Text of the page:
Hereditary inclusion body myopathy
|Hereditary inclusion body myopathy|
|Other names: Hereditary inclusion body myopathy type 2|
Hereditary inclusion body myopathies (HIBM) are a group of rare genetic disorders which have different symptoms. Generally, they are neuromuscular disorders characterized by muscle weakness developing in young adults. Hereditary inclusion body myopathies comprise both autosomal recessive and autosomal dominant muscle disorders that have a variable expression (phenotype) in individuals, but all share similar structural features in the muscles.
HIBMs are a group of muscle wasting disorders that are uncommon in the general world population. One autosomal recessive form of HIBM is known as IBM2 or GNE myopathy, which is a common genetic disorder amongst people of Iranian Jewish descent. IBM2 has also been identified in other minorities throughout the world, including those of Asian, European, and South American, and Middle Eastern descent. In Japan and other East Asian countries, this disorder is known as Distal Myopathy with Rimmed Vacuoles (DMRV).
IBM2 causes progressive muscle weakness and wasting. Muscle wasting usually starts around the age of 20 – 30 years, although young onset at 17 and old onset at 52 has been recorded. It can progress to marked disability within 10 to 15 years, confining many people with IBM2 to a wheelchair. The weakness and severity can vary from person to person. In some, weakness in the legs is noticed first. In some others, the hands are weakened more rapidly than the legs. IBM2 does not seem to affect the brain, internal organs or sensation. The quadriceps are relatively spared, and remain strong until the late stages of disease, which is the reason IBM2 is often referred to as Quadriceps Sparing Myopathy (QSM).
Signs and symptoms
Some early signs of HIBMs includes:
- Difficulty walking on heels, and difficulty running;
- Weak index finger;
- Frequent loss of balance.
- On muscle biopsy, the typical finding includes inclusion bodies, rimmed vacuoles and accumulation of aberrant proteins similar to those found in senile plaques of Alzheimer's disease (amyloid beta, hyperphosphorylated tau, amongst others)
The different forms have different mutations and inheritance patterns. See the detailed descriptions for details
The exact mechanisms of these diseases are not well understood. GNE/MNK a key enzyme in the sialic acid biosynthetic pathway, and loss-of-function mutations in GNE/MNK may lead to a lack of sialic acid, which in turn could affect sialoglycoproteins. GNE knockout mice show problems similar to people with IBM and in people with IBM dystroglycan has been found to lack sialic acid. However, the part of the dystroglycan that is important in muscle function does not seem to be affected. Another protein, neural cell adhesion molecule is under-sialyated in people with IBM, but as of 2016 it had no known role in muscle function.
The most useful information for accurate diagnosis is the symptoms and weakness pattern. If the quadriceps are spared but the hamstrings and iliopsoas are severely affected in a person between ages of 20 - 40, it is very likely HIBM will be at the top of the differential diagnosis. The doctor may order any or all of the following tests to ascertain if a person has IBM2:
- Blood test for serum Creatine Kinase (CK or CPK);
- Nerve Conduction Study (NCS) / Electomyography (EMG);
- Muscle Biopsy;
- Magnetic Resonance Imaging (MRI) or Computer Tomography (CT) Scan to determine true sparing of quadriceps;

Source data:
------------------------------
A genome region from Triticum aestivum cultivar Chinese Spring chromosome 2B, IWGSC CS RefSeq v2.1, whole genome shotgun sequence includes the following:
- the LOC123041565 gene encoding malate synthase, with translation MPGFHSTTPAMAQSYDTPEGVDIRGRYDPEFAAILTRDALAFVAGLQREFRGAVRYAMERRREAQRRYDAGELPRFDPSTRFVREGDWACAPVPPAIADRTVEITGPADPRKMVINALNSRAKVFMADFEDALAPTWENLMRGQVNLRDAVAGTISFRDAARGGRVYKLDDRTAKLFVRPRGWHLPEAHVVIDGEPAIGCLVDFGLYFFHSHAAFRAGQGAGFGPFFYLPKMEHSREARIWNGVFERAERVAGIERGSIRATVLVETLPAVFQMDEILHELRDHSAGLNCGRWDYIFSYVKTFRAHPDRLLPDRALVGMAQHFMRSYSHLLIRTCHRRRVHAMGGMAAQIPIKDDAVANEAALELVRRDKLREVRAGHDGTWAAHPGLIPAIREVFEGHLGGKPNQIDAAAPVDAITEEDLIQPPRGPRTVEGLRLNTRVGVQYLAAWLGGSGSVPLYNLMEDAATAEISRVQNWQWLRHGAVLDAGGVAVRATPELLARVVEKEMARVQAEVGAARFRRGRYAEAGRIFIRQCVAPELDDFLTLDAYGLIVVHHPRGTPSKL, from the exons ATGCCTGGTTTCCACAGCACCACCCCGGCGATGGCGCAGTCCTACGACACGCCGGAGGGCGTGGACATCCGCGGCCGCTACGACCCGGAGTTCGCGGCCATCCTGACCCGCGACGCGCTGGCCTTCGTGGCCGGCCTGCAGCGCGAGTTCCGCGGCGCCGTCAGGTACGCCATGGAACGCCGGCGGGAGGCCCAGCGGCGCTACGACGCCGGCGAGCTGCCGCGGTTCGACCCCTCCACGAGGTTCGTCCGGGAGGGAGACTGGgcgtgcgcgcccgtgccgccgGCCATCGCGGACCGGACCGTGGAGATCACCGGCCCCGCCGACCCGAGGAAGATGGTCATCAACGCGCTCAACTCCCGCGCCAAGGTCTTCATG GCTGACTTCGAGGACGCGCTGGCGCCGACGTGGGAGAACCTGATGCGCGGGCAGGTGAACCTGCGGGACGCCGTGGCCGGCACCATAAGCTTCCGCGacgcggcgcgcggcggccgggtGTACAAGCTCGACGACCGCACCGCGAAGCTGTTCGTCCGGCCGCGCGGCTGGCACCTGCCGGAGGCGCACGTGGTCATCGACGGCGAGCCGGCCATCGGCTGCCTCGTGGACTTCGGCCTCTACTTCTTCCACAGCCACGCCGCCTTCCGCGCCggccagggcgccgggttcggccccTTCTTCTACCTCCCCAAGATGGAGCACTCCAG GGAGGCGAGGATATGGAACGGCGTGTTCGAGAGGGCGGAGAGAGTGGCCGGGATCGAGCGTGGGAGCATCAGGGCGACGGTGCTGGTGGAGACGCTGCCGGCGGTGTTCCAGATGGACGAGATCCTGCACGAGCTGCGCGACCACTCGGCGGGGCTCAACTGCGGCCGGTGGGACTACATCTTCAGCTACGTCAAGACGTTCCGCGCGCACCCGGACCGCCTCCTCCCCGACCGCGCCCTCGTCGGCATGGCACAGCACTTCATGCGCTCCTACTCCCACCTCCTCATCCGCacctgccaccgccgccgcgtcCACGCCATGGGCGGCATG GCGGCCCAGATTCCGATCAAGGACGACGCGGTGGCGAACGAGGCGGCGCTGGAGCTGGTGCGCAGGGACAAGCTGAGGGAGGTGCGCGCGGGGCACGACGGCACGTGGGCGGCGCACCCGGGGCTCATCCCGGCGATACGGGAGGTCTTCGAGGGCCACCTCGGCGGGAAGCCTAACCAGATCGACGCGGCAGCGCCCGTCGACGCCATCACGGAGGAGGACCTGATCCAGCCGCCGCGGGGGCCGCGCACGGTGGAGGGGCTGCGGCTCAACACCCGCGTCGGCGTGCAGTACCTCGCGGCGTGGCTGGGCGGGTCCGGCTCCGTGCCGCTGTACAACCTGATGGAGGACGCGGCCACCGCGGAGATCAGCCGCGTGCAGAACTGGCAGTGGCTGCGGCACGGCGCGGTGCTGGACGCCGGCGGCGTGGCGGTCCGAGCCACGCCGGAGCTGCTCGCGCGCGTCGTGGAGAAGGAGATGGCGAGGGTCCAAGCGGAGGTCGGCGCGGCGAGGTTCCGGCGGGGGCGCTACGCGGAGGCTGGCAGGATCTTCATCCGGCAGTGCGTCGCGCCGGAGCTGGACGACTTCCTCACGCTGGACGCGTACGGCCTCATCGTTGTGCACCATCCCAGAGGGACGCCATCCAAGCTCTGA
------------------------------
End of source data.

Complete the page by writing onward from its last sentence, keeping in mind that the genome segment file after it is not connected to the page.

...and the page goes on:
- Blood Test or Buccal swab for genetic testing;
Types of hereditary inclusion body myopathy:
- IBM2 is the most common form, and is an autosomal recessive form, caused by mutations in the GNE gene; this form mainly affects leg muscles, but with an unusual distribution that spares the quadriceps. The incidence of this form is about 10 per million per year. There are two forms: a quadriceps sparing myopathy (autosomal recessive form of inclusion body myopathy) and Nonaka type distal myopathy (distal myopathy with rimmed vacuoles). While occurring worldside it is most common in Jews of Persian origin. The GNE gene ecodes the rate-limiting, bifunctional enzyme of sialic acid biosynthesis, uridine diphosphate-N-acetylglucosamine 2-epimerase/N-acetylmannosamine kinase. Disease occurs when both copies in the genome are non functional. The pathophysiology is still unclear. Cardiac involvement may occur.
- IBM3 is a sometimes autosomal dominant and sometimes autosomal recessive form caused by mutations in MYHC2A; it is relatively mild muscle disorder.
- Inclusion body myopathy with early-onset Paget disease and frontotemporal dementia (IBMPFD), now more commonly referred to as multisystem proteinopathy (MSP), is an autosomal dominant condition caused by mutations in VCP, HNRPA2B1 or HNRNPA1; it is a multisystem degenerative disorder that can affect muscle, bone, and/or the central nervous system.
The condition now called Desmin-related myofibrillar myopathy (also called myofibrillar myopathy-1) was formerly known as inclusion body myopathy 1 (IBM1).
More types of HIMBs, linked to other genes, may be identified in the future.
Treatment is palliative, not curative (as of 2009).
Treatment options for lower limb weakness such as foot drop can be through the use of Ankle Foot Orthoses (AFOs) which can be designed or selected by an Orthotist based upon clinical need of the individual. Sometimes tuning of rigid AFOs can enhance knee stability.
A 2009 review noted that muscle weakness usually begins after age 20 and after 20–30 years, the person usually requires a wheel chair for mobility. There was no mention of increased mortality.
Because lack of sialic acid appears to be part of the pathology of IBM caused by GNE mutations, clinical trials with sialic acid supplements, and with a precursor of sialic acid, N-Acetylmannosamine, have been conducted, and as of 2016 further trials were planned.